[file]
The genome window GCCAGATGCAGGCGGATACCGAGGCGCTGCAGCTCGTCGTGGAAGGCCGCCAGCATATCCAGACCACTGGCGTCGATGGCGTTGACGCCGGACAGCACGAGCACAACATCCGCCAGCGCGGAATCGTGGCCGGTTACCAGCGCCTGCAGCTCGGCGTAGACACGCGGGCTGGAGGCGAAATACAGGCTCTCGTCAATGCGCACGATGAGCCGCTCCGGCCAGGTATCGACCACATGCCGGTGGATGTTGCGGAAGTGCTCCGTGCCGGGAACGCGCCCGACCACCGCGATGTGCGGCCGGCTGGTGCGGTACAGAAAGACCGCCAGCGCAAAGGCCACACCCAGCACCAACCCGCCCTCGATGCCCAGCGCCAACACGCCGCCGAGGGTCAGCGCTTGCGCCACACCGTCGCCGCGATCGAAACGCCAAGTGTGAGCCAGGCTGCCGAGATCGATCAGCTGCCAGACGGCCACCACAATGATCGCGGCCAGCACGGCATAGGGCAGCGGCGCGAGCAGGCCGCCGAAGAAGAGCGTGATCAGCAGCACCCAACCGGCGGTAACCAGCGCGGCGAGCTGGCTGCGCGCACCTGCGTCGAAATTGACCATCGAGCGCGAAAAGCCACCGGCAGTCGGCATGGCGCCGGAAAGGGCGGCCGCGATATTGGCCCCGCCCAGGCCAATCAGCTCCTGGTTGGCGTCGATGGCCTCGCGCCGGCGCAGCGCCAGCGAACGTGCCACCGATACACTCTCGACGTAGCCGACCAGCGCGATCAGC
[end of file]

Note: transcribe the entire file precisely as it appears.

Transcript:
The genome window GCCAGATGCAGGCGGATACCGAGGCGCTGCAGCTCGTCGTGGAAGGCCGCCAGCATATCCAGACCACTGGCGTCGATGGCGTTGACGCCGGACAGCACGAGCACAACATCCGCCAGCGCGGAATCGTGGCCGGTTACCAGCGCCTGCAGCTCGGCGTAGACACGCGGGCTGGAGGCGAAATACAGGCTCTCGTCAATGCGCACGATGAGCCGCTCCGGCCAGGTATCGACCACATGCCGGTGGATGTTGCGGAAGTGCTCCGTGCCGGGAACGCGCCCGACCACCGCGATGTGCGGCCGGCTGGTGCGGTACAGAAAGACCGCCAGCGCAAAGGCCACACCCAGCACCAACCCGCCCTCGATGCCCAGCGCCAACACGCCGCCGAGGGTCAGCGCTTGCGCCACACCGTCGCCGCGATCGAAACGCCAAGTGTGAGCCAGGCTGCCGAGATCGATCAGCTGCCAGACGGCCACCACAATGATCGCGGCCAGCACGGCATAGGGCAGCGGCGCGAGCAGGCCGCCGAAGAAGAGCGTGATCAGCAGCACCCAACCGGCGGTAACCAGCGCGGCGAGCTGGCTGCGCGCACCTGCGTCGAAATTGACCATCGAGCGCGAAAAGCCACCGGCAGTCGGCATGGCGCCGGAAAGGGCGGCCGCGATATTGGCCCCGCCCAGGCCAATCAGCTCCTGGTTGGCGTCGATGGCCTCGCGCCGGCGCAGCGCCAGCGAACGTGCCACCGATACACTCTCGACGTAGCCGACCAGCGCGATCAGC